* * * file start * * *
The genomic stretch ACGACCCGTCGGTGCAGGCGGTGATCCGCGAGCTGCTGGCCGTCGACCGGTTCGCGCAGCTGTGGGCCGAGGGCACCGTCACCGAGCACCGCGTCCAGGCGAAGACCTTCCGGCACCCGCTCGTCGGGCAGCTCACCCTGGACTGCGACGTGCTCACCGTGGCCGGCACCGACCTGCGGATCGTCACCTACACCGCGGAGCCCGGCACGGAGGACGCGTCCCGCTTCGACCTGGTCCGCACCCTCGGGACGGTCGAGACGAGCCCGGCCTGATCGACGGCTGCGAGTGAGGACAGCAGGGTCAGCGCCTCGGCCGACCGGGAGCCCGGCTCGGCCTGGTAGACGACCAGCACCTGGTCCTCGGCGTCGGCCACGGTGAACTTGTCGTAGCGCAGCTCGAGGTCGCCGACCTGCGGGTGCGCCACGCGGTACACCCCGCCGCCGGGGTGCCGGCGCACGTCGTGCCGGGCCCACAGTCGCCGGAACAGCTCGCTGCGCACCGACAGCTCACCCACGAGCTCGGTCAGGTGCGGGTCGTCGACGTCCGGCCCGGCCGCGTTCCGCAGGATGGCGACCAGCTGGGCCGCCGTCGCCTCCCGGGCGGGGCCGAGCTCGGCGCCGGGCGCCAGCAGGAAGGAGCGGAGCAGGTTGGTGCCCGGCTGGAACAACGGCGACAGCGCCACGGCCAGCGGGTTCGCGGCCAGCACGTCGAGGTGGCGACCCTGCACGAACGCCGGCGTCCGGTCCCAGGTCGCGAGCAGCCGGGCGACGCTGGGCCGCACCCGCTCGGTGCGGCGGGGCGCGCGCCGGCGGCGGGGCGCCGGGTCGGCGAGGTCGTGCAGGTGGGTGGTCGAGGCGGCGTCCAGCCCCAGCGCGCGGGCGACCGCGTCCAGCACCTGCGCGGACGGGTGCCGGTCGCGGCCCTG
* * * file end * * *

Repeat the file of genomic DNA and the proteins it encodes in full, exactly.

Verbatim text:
The genomic stretch ACGACCCGTCGGTGCAGGCGGTGATCCGCGAGCTGCTGGCCGTCGACCGGTTCGCGCAGCTGTGGGCCGAGGGCACCGTCACCGAGCACCGCGTCCAGGCGAAGACCTTCCGGCACCCGCTCGTCGGGCAGCTCACCCTGGACTGCGACGTGCTCACCGTGGCCGGCACCGACCTGCGGATCGTCACCTACACCGCGGAGCCCGGCACGGAGGACGCGTCCCGCTTCGACCTGGTCCGCACCCTCGGGACGGTCGAGACGAGCCCGGCCTGATCGACGGCTGCGAGTGAGGACAGCAGGGTCAGCGCCTCGGCCGACCGGGAGCCCGGCTCGGCCTGGTAGACGACCAGCACCTGGTCCTCGGCGTCGGCCACGGTGAACTTGTCGTAGCGCAGCTCGAGGTCGCCGACCTGCGGGTGCGCCACGCGGTACACCCCGCCGCCGGGGTGCCGGCGCACGTCGTGCCGGGCCCACAGTCGCCGGAACAGCTCGCTGCGCACCGACAGCTCACCCACGAGCTCGGTCAGGTGCGGGTCGTCGACGTCCGGCCCGGCCGCGTTCCGCAGGATGGCGACCAGCTGGGCCGCCGTCGCCTCCCGGGCGGGGCCGAGCTCGGCGCCGGGCGCCAGCAGGAAGGAGCGGAGCAGGTTGGTGCCCGGCTGGAACAACGGCGACAGCGCCACGGCCAGCGGGTTCGCGGCCAGCACGTCGAGGTGGCGACCCTGCACGAACGCCGGCGTCCGGTCCCAGGTCGCGAGCAGCCGGGCGACGCTGGGCCGCACCCGCTCGGTGCGGCGGGGCGCGCGCCGGCGGCGGGGCGCCGGGTCGGCGAGGTCGTGCAGGTGGGTGGTCGAGGCGGCGTCCAGCCCCAGCGCGCGGGCGACCGCGTCCAGCACCTGCGCGGACGGGTGCCGGTCGCGGCCCTG